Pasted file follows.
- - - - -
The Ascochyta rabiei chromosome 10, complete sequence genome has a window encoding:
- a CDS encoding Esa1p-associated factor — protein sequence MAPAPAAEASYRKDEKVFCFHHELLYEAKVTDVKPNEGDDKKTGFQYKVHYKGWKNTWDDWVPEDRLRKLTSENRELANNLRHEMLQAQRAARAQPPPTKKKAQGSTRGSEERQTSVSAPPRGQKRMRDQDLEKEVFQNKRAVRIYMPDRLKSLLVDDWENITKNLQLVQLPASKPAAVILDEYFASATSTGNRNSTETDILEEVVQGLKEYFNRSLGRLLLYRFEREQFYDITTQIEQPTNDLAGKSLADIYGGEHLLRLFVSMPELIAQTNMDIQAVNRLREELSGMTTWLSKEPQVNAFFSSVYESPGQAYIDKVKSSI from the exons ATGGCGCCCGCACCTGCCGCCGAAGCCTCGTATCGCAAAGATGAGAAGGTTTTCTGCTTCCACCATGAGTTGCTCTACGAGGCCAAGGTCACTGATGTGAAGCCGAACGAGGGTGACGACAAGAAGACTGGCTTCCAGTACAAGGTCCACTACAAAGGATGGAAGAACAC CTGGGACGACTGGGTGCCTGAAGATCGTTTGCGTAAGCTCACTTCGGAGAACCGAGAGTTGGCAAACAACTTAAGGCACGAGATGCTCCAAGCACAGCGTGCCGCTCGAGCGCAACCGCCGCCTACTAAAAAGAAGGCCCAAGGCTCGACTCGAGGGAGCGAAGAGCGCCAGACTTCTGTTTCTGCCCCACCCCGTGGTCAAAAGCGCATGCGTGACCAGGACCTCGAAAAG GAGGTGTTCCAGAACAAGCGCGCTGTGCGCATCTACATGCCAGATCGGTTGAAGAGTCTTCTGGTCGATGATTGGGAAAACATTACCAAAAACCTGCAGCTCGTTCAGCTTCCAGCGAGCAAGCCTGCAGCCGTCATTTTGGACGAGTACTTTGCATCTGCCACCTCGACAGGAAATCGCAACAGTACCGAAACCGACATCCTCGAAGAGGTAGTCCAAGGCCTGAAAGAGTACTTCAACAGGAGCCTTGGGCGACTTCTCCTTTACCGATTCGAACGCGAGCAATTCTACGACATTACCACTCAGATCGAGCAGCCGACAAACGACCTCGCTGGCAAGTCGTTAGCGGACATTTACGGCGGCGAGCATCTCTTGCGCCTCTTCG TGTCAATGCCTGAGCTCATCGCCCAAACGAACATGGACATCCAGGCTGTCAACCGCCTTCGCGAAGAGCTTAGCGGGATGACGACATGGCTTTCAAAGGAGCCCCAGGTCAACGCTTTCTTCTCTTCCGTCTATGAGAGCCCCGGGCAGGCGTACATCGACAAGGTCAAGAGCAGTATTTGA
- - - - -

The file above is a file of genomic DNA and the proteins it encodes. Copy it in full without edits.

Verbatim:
The Ascochyta rabiei chromosome 10, complete sequence genome has a window encoding:
- a CDS encoding Esa1p-associated factor — protein sequence MAPAPAAEASYRKDEKVFCFHHELLYEAKVTDVKPNEGDDKKTGFQYKVHYKGWKNTWDDWVPEDRLRKLTSENRELANNLRHEMLQAQRAARAQPPPTKKKAQGSTRGSEERQTSVSAPPRGQKRMRDQDLEKEVFQNKRAVRIYMPDRLKSLLVDDWENITKNLQLVQLPASKPAAVILDEYFASATSTGNRNSTETDILEEVVQGLKEYFNRSLGRLLLYRFEREQFYDITTQIEQPTNDLAGKSLADIYGGEHLLRLFVSMPELIAQTNMDIQAVNRLREELSGMTTWLSKEPQVNAFFSSVYESPGQAYIDKVKSSI from the exons ATGGCGCCCGCACCTGCCGCCGAAGCCTCGTATCGCAAAGATGAGAAGGTTTTCTGCTTCCACCATGAGTTGCTCTACGAGGCCAAGGTCACTGATGTGAAGCCGAACGAGGGTGACGACAAGAAGACTGGCTTCCAGTACAAGGTCCACTACAAAGGATGGAAGAACAC CTGGGACGACTGGGTGCCTGAAGATCGTTTGCGTAAGCTCACTTCGGAGAACCGAGAGTTGGCAAACAACTTAAGGCACGAGATGCTCCAAGCACAGCGTGCCGCTCGAGCGCAACCGCCGCCTACTAAAAAGAAGGCCCAAGGCTCGACTCGAGGGAGCGAAGAGCGCCAGACTTCTGTTTCTGCCCCACCCCGTGGTCAAAAGCGCATGCGTGACCAGGACCTCGAAAAG GAGGTGTTCCAGAACAAGCGCGCTGTGCGCATCTACATGCCAGATCGGTTGAAGAGTCTTCTGGTCGATGATTGGGAAAACATTACCAAAAACCTGCAGCTCGTTCAGCTTCCAGCGAGCAAGCCTGCAGCCGTCATTTTGGACGAGTACTTTGCATCTGCCACCTCGACAGGAAATCGCAACAGTACCGAAACCGACATCCTCGAAGAGGTAGTCCAAGGCCTGAAAGAGTACTTCAACAGGAGCCTTGGGCGACTTCTCCTTTACCGATTCGAACGCGAGCAATTCTACGACATTACCACTCAGATCGAGCAGCCGACAAACGACCTCGCTGGCAAGTCGTTAGCGGACATTTACGGCGGCGAGCATCTCTTGCGCCTCTTCG TGTCAATGCCTGAGCTCATCGCCCAAACGAACATGGACATCCAGGCTGTCAACCGCCTTCGCGAAGAGCTTAGCGGGATGACGACATGGCTTTCAAAGGAGCCCCAGGTCAACGCTTTCTTCTCTTCCGTCTATGAGAGCCCCGGGCAGGCGTACATCGACAAGGTCAAGAGCAGTATTTGA